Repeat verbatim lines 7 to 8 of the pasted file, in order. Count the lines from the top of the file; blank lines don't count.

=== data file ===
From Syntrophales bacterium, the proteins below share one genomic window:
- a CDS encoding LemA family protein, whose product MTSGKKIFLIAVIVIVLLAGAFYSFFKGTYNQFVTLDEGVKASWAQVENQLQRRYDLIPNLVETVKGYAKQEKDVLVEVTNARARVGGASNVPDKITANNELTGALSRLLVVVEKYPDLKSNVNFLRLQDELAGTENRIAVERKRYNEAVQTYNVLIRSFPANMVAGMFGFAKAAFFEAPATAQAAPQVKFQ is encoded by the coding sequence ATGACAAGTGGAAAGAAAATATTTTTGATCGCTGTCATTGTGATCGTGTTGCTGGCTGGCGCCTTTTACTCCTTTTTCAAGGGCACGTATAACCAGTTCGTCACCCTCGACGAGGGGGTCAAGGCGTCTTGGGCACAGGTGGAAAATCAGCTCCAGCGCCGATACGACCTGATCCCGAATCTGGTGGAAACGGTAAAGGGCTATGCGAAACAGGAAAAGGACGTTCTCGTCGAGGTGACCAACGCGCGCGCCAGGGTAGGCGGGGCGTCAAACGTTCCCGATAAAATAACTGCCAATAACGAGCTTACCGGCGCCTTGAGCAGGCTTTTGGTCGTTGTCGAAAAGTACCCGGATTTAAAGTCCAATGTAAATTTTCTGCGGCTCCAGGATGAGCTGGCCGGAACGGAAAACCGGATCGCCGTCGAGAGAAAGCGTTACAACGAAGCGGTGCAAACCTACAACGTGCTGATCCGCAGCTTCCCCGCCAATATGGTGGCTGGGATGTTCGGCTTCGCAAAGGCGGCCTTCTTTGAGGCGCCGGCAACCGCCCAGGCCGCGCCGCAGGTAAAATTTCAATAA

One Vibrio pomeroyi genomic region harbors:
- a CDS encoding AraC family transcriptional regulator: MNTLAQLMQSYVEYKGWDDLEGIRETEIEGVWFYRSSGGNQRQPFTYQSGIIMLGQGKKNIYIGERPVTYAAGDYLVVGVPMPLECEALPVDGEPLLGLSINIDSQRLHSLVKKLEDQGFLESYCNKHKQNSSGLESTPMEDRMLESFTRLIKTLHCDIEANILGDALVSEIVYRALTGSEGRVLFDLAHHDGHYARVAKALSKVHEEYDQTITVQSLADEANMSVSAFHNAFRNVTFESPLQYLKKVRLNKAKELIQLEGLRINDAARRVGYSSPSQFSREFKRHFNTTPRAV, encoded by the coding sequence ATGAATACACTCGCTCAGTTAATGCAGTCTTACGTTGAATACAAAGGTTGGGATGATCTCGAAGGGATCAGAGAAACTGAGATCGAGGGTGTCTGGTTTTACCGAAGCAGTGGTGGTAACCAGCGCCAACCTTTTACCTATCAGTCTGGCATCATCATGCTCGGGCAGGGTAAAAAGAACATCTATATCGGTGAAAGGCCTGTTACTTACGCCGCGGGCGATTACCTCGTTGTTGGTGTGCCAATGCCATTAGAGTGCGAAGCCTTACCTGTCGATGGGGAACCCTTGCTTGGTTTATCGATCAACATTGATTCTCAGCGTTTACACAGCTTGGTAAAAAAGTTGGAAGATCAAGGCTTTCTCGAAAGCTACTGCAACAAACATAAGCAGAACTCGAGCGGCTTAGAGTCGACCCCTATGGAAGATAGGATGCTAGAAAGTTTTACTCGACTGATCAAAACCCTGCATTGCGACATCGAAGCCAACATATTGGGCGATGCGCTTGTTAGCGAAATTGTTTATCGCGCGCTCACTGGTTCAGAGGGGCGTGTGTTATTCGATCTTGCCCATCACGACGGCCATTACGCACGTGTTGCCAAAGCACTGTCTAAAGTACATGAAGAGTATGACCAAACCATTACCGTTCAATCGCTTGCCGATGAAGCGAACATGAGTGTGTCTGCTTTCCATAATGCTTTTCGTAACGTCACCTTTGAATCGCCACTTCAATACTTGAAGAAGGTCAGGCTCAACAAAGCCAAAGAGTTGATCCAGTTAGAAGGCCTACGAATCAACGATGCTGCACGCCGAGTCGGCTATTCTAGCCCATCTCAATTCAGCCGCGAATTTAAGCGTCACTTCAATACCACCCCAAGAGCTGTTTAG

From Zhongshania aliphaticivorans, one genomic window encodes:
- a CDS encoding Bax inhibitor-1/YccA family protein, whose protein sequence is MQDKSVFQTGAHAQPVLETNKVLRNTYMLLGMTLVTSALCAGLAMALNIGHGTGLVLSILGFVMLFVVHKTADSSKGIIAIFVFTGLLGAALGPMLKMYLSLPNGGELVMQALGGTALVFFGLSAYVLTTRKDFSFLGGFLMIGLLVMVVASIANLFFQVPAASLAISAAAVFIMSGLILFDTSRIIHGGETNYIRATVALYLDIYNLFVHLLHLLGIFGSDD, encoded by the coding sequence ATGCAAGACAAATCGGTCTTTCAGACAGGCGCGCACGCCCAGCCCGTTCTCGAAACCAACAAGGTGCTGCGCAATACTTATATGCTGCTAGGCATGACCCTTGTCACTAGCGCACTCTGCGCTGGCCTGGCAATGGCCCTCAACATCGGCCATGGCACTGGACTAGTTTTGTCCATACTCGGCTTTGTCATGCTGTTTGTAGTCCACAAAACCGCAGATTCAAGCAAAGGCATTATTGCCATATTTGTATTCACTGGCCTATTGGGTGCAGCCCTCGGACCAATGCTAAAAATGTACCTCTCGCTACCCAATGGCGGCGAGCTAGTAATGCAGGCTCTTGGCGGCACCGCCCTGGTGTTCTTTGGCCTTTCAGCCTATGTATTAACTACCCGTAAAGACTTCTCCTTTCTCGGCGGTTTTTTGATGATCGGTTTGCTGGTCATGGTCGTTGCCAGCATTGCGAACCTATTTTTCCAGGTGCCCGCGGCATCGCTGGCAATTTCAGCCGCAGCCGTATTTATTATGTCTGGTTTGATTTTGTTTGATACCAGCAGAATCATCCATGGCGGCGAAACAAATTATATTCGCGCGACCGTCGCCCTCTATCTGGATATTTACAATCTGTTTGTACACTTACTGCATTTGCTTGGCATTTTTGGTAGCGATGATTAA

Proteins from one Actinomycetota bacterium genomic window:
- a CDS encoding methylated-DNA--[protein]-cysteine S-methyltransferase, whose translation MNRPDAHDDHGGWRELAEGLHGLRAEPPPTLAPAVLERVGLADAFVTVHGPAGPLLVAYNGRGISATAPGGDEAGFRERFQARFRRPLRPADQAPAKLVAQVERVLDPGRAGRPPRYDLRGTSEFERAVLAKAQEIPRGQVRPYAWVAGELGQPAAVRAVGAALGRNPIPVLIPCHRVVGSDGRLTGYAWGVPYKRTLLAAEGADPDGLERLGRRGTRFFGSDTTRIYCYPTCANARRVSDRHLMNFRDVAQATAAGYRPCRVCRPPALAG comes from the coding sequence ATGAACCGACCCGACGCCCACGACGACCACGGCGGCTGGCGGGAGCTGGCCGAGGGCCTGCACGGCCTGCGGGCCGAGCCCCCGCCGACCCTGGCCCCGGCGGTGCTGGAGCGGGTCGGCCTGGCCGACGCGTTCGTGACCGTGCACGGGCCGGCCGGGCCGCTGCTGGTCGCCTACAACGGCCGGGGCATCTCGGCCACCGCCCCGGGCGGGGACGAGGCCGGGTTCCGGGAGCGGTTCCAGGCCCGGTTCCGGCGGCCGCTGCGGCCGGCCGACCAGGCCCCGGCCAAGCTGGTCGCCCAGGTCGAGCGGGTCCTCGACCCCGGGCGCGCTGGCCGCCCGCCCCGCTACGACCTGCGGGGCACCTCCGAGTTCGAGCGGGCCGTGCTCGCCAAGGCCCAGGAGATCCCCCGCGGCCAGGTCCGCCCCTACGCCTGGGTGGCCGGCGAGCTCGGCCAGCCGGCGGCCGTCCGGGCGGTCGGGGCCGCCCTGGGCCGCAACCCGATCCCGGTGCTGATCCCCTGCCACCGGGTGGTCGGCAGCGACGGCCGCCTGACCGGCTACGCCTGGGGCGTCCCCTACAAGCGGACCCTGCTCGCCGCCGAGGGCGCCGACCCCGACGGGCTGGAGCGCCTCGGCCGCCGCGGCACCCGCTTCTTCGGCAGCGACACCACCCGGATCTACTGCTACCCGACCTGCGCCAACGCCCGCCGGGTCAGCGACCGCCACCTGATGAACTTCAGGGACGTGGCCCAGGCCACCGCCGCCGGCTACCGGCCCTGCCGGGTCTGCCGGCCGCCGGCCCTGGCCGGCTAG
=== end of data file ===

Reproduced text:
Proteins from one Actinomycetota bacterium genomic window:
- a CDS encoding methylated-DNA--[protein]-cysteine S-methyltransferase, whose translation MNRPDAHDDHGGWRELAEGLHGLRAEPPPTLAPAVLERVGLADAFVTVHGPAGPLLVAYNGRGISATAPGGDEAGFRERFQARFRRPLRPADQAPAKLVAQVERVLDPGRAGRPPRYDLRGTSEFERAVLAKAQEIPRGQVRPYAWVAGELGQPAAVRAVGAALGRNPIPVLIPCHRVVGSDGRLTGYAWGVPYKRTLLAAEGADPDGLERLGRRGTRFFGSDTTRIYCYPTCANARRVSDRHLMNFRDVAQATAAGYRPCRVCRPPALAG comes from the coding sequence ATGAACCGACCCGACGCCCACGACGACCACGGCGGCTGGCGGGAGCTGGCCGAGGGCCTGCACGGCCTGCGGGCCGAGCCCCCGCCGACCCTGGCCCCGGCGGTGCTGGAGCGGGTCGGCCTGGCCGACGCGTTCGTGACCGTGCACGGGCCGGCCGGGCCGCTGCTGGTCGCCTACAACGGCCGGGGCATCTCGGCCACCGCCCCGGGCGGGGACGAGGCCGGGTTCCGGGAGCGGTTCCAGGCCCGGTTCCGGCGGCCGCTGCGGCCGGCCGACCAGGCCCCGGCCAAGCTGGTCGCCCAGGTCGAGCGGGTCCTCGACCCCGGGCGCGCTGGCCGCCCGCCCCGCTACGACCTGCGGGGCACCTCCGAGTTCGAGCGGGCCGTGCTCGCCAAGGCCCAGGAGATCCCCCGCGGCCAGGTCCGCCCCTACGCCTGGGTGGCCGGCGAGCTCGGCCAGCCGGCGGCCGTCCGGGCGGTCGGGGCCGCCCTGGGCCGCAACCCGATCCCGGTGCTGATCCCCTGCCACCGGGTGGTCGGCAGCGACGGCCGCCTGACCGGCTACGCCTGGGGCGTCCCCTACAAGCGGACCCTGCTCGCCGCCGAGGGCGCCGACCCCGACGGGCTGGAGCGCCTCGGCCGCCGCGGCACCCGCTTCTTCGGCAGCGACACCACCCGGATCTACTGCTACCCGACCTGCGCCAACGCCCGCCGGGTCAGCGACCGCCACCTGATGAACTTCAGGGACGTGGCCCAGGCCACCGCCGCCGGCTACCGGCCCTGCCGGGTCTGCCGGCCGCCGGCCCTGGCCGGCTAG